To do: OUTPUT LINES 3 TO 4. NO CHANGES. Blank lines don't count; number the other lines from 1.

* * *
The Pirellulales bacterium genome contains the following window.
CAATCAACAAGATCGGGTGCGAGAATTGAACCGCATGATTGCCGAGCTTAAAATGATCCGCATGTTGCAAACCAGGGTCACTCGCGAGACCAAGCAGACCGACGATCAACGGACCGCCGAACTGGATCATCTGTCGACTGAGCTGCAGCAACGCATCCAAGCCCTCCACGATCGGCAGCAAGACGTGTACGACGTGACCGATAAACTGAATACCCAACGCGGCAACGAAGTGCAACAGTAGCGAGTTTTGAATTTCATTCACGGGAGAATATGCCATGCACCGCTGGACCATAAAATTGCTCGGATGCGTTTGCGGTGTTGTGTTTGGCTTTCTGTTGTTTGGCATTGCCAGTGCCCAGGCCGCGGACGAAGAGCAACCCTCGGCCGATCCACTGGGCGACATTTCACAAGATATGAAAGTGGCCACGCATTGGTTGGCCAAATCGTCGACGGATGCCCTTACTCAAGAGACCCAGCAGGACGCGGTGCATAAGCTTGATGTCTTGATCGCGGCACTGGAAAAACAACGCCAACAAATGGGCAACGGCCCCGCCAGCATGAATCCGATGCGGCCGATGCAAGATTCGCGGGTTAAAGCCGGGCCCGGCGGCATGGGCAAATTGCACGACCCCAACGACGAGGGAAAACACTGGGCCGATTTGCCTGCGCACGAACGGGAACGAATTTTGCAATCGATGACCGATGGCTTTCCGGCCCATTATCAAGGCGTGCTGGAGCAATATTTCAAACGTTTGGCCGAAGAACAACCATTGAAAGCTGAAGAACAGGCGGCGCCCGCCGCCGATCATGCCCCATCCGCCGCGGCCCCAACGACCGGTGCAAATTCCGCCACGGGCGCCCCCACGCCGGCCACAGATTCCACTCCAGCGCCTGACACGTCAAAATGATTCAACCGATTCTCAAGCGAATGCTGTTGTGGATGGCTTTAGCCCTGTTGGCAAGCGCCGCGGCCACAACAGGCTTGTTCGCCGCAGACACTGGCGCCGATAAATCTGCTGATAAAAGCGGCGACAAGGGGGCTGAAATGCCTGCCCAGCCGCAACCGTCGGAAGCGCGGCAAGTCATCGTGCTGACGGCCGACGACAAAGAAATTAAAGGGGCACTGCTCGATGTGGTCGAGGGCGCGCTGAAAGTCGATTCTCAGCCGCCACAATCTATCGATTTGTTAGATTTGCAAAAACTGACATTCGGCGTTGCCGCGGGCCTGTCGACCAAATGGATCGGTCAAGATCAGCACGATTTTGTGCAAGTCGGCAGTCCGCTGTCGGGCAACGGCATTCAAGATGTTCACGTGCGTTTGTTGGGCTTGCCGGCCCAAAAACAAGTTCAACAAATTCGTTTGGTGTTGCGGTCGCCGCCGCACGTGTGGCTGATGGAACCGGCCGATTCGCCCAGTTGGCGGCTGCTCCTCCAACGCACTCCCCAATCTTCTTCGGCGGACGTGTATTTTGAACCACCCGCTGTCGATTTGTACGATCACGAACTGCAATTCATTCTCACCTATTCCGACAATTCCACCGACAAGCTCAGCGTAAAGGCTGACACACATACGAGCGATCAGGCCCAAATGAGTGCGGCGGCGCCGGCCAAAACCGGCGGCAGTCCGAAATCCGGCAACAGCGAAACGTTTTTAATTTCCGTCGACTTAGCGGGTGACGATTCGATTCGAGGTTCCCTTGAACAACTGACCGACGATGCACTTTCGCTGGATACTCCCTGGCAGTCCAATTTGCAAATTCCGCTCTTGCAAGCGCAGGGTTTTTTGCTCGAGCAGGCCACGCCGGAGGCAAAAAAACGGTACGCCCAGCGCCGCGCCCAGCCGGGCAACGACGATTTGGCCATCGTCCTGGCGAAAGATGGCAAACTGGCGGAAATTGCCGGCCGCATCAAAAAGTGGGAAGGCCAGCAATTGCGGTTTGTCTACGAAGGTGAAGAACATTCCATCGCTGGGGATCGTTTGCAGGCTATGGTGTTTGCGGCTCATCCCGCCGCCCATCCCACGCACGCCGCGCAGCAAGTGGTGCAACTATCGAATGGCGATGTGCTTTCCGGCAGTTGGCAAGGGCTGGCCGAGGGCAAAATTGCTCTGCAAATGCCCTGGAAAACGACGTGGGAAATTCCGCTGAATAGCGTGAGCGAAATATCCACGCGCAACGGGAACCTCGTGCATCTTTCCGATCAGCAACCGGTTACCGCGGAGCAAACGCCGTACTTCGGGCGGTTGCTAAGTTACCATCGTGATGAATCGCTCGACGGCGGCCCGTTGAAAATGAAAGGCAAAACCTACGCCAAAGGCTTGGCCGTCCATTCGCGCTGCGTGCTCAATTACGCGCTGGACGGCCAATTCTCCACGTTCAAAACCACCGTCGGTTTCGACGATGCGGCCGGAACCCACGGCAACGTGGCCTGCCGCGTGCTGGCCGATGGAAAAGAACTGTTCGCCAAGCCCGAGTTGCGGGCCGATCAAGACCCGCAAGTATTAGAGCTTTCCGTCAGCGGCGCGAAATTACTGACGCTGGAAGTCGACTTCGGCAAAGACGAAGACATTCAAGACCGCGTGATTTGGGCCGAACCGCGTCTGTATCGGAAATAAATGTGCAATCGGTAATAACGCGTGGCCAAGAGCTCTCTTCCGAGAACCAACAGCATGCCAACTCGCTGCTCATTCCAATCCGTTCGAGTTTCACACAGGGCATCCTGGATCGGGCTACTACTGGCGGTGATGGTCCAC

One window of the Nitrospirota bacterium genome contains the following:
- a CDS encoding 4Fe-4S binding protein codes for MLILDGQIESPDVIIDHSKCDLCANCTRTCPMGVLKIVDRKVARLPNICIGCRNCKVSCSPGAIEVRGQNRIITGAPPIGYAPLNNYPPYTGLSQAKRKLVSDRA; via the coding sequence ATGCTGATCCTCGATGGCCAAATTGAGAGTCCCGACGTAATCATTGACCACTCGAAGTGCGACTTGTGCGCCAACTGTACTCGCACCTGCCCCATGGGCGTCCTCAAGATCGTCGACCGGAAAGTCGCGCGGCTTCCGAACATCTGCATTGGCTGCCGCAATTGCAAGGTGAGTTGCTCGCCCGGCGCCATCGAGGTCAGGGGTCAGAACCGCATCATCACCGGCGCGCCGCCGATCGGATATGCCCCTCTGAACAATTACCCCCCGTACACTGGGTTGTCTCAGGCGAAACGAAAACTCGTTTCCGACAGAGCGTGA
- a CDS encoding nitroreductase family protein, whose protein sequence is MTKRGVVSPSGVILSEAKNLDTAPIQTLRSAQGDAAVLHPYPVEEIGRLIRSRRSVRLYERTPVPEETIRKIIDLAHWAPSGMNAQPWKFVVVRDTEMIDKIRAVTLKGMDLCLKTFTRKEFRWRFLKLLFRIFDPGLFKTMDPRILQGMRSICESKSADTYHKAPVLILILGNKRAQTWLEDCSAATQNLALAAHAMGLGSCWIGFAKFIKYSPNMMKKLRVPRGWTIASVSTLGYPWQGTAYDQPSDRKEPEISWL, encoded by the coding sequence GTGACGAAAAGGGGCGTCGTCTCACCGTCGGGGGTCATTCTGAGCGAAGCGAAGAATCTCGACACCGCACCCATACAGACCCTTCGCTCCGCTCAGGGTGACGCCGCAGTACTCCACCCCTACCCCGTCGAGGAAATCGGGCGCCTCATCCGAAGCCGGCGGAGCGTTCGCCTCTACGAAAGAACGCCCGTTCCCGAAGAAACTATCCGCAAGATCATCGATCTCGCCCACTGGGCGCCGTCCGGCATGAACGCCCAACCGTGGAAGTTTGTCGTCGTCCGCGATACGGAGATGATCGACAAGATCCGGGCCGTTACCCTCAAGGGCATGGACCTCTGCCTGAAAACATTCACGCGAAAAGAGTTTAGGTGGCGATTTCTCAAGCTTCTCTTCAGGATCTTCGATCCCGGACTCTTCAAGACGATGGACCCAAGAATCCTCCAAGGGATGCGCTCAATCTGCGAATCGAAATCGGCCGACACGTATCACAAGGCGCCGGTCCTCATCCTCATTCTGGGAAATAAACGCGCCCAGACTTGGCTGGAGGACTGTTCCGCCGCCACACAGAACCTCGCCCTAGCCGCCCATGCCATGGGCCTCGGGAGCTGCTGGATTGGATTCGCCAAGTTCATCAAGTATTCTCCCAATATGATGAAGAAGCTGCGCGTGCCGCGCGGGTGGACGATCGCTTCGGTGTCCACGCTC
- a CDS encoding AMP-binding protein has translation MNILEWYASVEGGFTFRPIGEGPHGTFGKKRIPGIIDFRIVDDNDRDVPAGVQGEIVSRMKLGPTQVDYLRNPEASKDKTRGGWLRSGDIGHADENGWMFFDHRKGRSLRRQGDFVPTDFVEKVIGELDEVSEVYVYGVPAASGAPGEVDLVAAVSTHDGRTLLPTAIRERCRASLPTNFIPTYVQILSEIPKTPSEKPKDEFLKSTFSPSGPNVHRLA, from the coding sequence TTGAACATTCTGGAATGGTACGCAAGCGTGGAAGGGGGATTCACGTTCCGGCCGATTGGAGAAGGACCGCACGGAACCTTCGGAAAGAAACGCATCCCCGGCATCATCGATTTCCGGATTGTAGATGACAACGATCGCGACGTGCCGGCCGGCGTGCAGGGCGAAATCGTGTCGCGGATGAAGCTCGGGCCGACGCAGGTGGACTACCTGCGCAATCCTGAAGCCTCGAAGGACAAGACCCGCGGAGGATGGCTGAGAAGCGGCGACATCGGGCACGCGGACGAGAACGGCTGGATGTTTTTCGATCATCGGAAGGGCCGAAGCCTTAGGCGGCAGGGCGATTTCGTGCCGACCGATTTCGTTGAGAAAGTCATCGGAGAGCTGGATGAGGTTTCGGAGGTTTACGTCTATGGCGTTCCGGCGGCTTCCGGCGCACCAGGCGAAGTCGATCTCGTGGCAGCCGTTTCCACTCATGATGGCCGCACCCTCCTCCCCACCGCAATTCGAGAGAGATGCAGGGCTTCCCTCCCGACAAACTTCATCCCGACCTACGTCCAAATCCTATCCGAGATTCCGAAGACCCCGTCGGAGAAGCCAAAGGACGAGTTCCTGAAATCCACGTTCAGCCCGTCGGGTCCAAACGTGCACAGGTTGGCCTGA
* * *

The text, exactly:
One window of the Nitrospirota bacterium genome contains the following:
- a CDS encoding 4Fe-4S binding protein codes for MLILDGQIESPDVIIDHSKCDLCANCTRTCPMGVLKIVDRKVARLPNICIGCRNCKVSCSPGAIEVRGQNRIITGAPPIGYAPLNNYPPYTGLSQAKRKLVSDRA; via the coding sequence ATGCTGATCCTCGATGGCCAAATTGAGAGTCCCGACGTAATCATTGACCACTCGAAGTGCGACTTGTGCGCCAACTGTACTCGCACCTGCCCCATGGGCGTCCTCAAGATCGTCGACCGGAAAGTCGCGCGGCTTCCGAACATCTGCATTGGCTGCCGCAATTGCAAGGTGAGTTGCTCGCCCGGCGCCATCGAGGTCAGGGGTCAGAACCGCATCATCACCGGCGCGCCGCCGATCGGATATGCCCCTCTGAACAATTACCCCCCGTACACTGGGTTGTCTCAGGCGAAACGAAAACTCGTTTCCGACAGAGCGTGA